It is clearly evident in our exploration of the field of medical oncology and its main systemic therapies that this field has made incredible advances and will continue to evolve. With strategic collaboration and documentation of information at all levels of care, shortcomings can be alleviated.

In our next article, we will explore non-systemic therapies in the fields of surgical and radiation oncology, and discuss how the continuous emergence of health technologies is confronting the growing cancer burden worldwide.


Written by Dorri Mahdaviani , who holds a Masters of Public Health (MPH) from the University of British Columbia (UBC). Her academic and professional interests include the areas of chronic illnesses, health care systems and childhood health and development. 


Exploring Cancer Treatment Strategies — Target Therapies

The global cancer burden is driving technological advances in cancer research and treatment. Currently, nearly nine million people a year lose their lives to cancer. This equates to approximately 22,000 cancer deaths per day [1]. This burden is expected to grow as the world’s population expands and ages. There is a clear urgency to finding better treatments for current and future cancer patients navigating through the phases of cancer care.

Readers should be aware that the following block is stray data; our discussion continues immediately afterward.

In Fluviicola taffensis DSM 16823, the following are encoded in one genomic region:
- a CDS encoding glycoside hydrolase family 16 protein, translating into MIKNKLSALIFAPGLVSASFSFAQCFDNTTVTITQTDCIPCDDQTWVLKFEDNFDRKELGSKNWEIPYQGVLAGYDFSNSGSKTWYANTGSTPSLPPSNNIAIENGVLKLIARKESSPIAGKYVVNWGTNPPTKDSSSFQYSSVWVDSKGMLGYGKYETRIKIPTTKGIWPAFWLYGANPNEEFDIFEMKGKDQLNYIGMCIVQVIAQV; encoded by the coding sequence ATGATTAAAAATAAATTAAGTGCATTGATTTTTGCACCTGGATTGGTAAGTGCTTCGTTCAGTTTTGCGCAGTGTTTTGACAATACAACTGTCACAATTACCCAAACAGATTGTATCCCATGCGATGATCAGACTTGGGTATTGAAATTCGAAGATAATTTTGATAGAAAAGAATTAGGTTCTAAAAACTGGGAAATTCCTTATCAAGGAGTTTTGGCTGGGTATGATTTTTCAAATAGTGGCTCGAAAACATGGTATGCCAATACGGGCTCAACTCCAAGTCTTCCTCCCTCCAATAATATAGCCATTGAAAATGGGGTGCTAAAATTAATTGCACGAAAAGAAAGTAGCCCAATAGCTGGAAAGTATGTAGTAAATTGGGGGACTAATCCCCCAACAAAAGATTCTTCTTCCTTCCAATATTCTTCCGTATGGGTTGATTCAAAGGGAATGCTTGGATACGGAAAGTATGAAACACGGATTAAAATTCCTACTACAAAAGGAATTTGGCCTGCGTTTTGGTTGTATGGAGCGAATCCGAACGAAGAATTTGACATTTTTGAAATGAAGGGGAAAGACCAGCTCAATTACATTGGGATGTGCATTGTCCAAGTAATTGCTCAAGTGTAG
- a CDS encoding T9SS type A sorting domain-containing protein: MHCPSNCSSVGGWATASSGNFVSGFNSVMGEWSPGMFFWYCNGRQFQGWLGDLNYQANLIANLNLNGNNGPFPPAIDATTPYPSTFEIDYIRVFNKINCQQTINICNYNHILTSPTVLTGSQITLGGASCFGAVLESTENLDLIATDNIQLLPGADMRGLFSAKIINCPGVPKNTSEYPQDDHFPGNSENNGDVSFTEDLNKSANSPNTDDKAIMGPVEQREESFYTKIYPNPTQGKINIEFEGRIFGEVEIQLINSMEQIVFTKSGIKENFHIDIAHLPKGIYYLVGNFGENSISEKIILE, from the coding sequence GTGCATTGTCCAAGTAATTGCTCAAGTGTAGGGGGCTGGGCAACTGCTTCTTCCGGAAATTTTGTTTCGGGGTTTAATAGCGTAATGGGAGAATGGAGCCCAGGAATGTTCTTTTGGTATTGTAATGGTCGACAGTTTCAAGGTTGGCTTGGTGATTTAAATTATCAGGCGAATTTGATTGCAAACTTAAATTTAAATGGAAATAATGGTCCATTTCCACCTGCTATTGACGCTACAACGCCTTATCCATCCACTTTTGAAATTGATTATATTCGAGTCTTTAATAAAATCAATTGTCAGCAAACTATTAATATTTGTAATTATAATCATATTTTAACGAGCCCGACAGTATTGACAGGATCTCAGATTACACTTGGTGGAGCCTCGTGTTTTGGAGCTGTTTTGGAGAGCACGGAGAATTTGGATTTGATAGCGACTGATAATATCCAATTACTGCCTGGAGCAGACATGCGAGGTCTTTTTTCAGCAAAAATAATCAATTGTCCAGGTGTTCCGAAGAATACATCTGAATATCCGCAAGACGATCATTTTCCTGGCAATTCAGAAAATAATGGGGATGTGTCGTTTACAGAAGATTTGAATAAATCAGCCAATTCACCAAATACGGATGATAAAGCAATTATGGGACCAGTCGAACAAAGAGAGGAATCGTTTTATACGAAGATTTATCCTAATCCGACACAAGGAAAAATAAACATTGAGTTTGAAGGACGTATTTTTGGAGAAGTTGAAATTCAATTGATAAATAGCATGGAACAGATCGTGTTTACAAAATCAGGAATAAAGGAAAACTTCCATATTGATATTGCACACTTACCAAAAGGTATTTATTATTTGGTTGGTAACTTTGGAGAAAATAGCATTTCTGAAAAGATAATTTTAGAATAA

The number of new US Food and Drug Administration (FDA) approved therapies and new uses of cancer therapies have been increasing dramatically in recent years. Majority of these improvements are associated with enhancements in patient survival and/or quality of life. Over the next few weeks, we will explore the pertinent cancer care areas of targeted therapy [2], medical, surgical, and radiation oncology.

Advances in cancer care and research allow for precision, and targeted therapy is the foundation of precision medicine. Targeted therapy aims to treat cancer by targeting the changes in cancer cells that help them grow, divide, and spread. This cancer treatment uses drugs and is different from traditional chemotherapy. It works by targeting specific genes and proteins related to cancer growth and spread of tumors.